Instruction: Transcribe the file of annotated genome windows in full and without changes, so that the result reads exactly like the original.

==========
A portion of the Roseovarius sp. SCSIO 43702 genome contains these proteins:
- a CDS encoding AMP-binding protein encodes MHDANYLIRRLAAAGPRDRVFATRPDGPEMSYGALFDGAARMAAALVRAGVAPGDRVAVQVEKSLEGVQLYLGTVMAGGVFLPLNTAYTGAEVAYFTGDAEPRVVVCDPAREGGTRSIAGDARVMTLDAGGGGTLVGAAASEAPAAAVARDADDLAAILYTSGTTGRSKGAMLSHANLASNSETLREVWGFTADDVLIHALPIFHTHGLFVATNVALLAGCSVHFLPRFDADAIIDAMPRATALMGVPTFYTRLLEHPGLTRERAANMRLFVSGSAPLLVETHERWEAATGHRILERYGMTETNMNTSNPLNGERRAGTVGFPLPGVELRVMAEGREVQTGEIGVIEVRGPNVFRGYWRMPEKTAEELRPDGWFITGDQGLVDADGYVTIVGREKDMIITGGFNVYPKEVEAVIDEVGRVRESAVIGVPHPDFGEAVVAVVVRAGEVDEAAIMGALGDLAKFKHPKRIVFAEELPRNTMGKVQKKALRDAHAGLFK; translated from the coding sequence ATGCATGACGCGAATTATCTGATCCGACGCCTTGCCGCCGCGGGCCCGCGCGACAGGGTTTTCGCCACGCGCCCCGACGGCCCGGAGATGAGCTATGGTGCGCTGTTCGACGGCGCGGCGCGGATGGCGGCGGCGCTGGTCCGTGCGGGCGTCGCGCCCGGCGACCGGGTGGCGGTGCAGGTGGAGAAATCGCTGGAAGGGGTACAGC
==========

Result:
A portion of the Roseovarius sp. SCSIO 43702 genome contains these proteins:
- a CDS encoding AMP-binding protein encodes MHDANYLIRRLAAAGPRDRVFATRPDGPEMSYGALFDGAARMAAALVRAGVAPGDRVAVQVEKSLEGVQLYLGTVMAGGVFLPLNTAYTGAEVAYFTGDAEPRVVVCDPAREGGTRSIAGDARVMTLDAGGGGTLVGAAASEAPAAAVARDADDLAAILYTSGTTGRSKGAMLSHANLASNSETLREVWGFTADDVLIHALPIFHTHGLFVATNVALLAGCSVHFLPRFDADAIIDAMPRATALMGVPTFYTRLLEHPGLTRERAANMRLFVSGSAPLLVETHERWEAATGHRILERYGMTETNMNTSNPLNGERRAGTVGFPLPGVELRVMAEGREVQTGEIGVIEVRGPNVFRGYWRMPEKTAEELRPDGWFITGDQGLVDADGYVTIVGREKDMIITGGFNVYPKEVEAVIDEVGRVRESAVIGVPHPDFGEAVVAVVVRAGEVDEAAIMGALGDLAKFKHPKRIVFAEELPRNTMGKVQKKALRDAHAGLFK; translated from the coding sequence ATGCATGACGCGAATTATCTGATCCGACGCCTTGCCGCCGCGGGCCCGCGCGACAGGGTTTTCGCCACGCGCCCCGACGGCCCGGAGATGAGCTATGGTGCGCTGTTCGACGGCGCGGCGCGGATGGCGGCGGCGCTGGTCCGTGCGGGCGTCGCGCCCGGCGACCGGGTGGCGGTGCAGGTGGAGAAATCGCTGGAAGGGGTACAGC